The Boy who Loved Horseback Riding

The horse could help you quickly get back on the right road if you catch yourself and see that you are on the wrong road…

The Alter Rebbe, author of the Tanya and (Ravs) Shulchan Aruch, had many thousands of followers. When any one of them had a serious problem, they would come to Liozna, the small town in White Russia where the Rebbe lived, to ask his advice and blessing.

So it was that one of his followers, who lived in a nearby village, came to the Alter Rebbe one day with tears in his eyes, and poured out his troubled heart to him. He told the Rebbe that he had a teenage boy, whom he tried to bring up in the way of the Torah and mitzvos. He was a fine boy, devoted to his studies, and observant of the mitzvos. But suddenly, something got into him, and he began to turn away from Torah and mitzvos. The heartbroken father feared that his son might go completely astray, and he begged the Rebbe to tell him what to do to bring him back to the right path.

“Do you think you could persuade your son to come and see me?” the Alter Rebbe asked.

“I’m afraid that in his present state of mind he may not be willing to come to the Rebbe,” the villager answered sadly.

“Then try to find some excuse to get him to come here. Perhaps you can send him into town on some errand?” the Rebbe suggested. “Once he is in town, a way will be found to get him to see me.”

Somewhat encouraged by the Alter Rebbes optimism, the Chassid returned home with a lighter heart.

Thinking about a way of carrying out the Rebbes suggestion, he suddenly had an idea. His son was very fond of horseback riding. Now, it was not considered nice for observant young Jews to ride into town on horseback, but his son did not worry about what people might say, and whenever the opportunity presented itself he would ride right into town on horseback like any non-Jewish country yokel.

So the Chassid thought up an errand and asked his son to go into town.

“If I can ride into town. . . .” the son said. His father nodded.

The young man went galloping into town. Little did he know that the errand was really a pretext for his father’s friends to get him to the Rebbes house.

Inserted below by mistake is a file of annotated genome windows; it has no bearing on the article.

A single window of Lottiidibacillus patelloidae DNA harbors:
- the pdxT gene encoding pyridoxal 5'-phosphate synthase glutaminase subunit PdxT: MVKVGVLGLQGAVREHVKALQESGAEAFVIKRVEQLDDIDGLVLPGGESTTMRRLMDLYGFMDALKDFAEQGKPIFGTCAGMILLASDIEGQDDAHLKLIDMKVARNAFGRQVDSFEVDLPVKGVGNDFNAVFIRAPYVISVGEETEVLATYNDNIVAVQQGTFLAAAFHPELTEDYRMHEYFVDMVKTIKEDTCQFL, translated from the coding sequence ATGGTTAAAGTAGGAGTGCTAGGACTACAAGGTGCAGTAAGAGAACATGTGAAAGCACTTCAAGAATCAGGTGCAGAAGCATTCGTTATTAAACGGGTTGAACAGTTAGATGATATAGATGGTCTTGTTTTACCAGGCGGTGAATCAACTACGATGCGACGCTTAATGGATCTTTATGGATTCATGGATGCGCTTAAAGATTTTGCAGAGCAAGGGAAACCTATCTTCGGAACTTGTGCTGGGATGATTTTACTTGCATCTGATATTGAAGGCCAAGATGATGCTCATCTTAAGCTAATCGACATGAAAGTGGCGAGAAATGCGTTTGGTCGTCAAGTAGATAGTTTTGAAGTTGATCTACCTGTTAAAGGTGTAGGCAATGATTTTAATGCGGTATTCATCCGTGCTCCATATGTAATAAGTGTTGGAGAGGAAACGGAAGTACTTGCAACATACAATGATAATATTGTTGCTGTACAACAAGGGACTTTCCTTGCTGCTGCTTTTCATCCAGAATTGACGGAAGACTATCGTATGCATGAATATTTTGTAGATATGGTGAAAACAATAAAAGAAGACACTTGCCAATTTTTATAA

Shortly he found himself facing the Rebbe, who greeted him warmly.

“But why did you choose to ride into town on horseback, instead of in a buggy?” the Rebbe asked.

“Well, I just love horseback riding. My horse is a fine animal; why not take advantage of such a fine horse?” the boy replied.

“And what are the advantages of such an animal?” asked the Alter Rebbe.

“A good horse runs fast. You gallop away and you reach your destination so much quicker,” said the young man enthusiastically.

“That is all very well if you are on the right road,” countered the Rebbe, “but if you are on the wrong road, you can only travel quickly in the wrong direction!”

“Even so,” insisted the young man, “the horse could help you quickly get back to the right road if you catch yourself and see that you are on the wrong road. . . .”

If you catch yourself and see that you are on the wrong road,” the Alter Rebbe repeated slowly and emphatically. “Yes, my son, if you catch yourself before it is too late, and realize that you have strayed from the right path; then you can quickly return. . . .”

The words of the Alter Rebbe, uttered deliberately and pointedly, struck the young man like a bombshell, and the Rebbes penetrating eyes seemed to pierce right through him. The boy fell down in a faint.

He was quickly revived, and in a subdued voice, he asked the Rebbes permission to remain in Liozna, so that he could renew his Torah studies and come back to his family as a good Torah-abiding Jew.

The Storyteller
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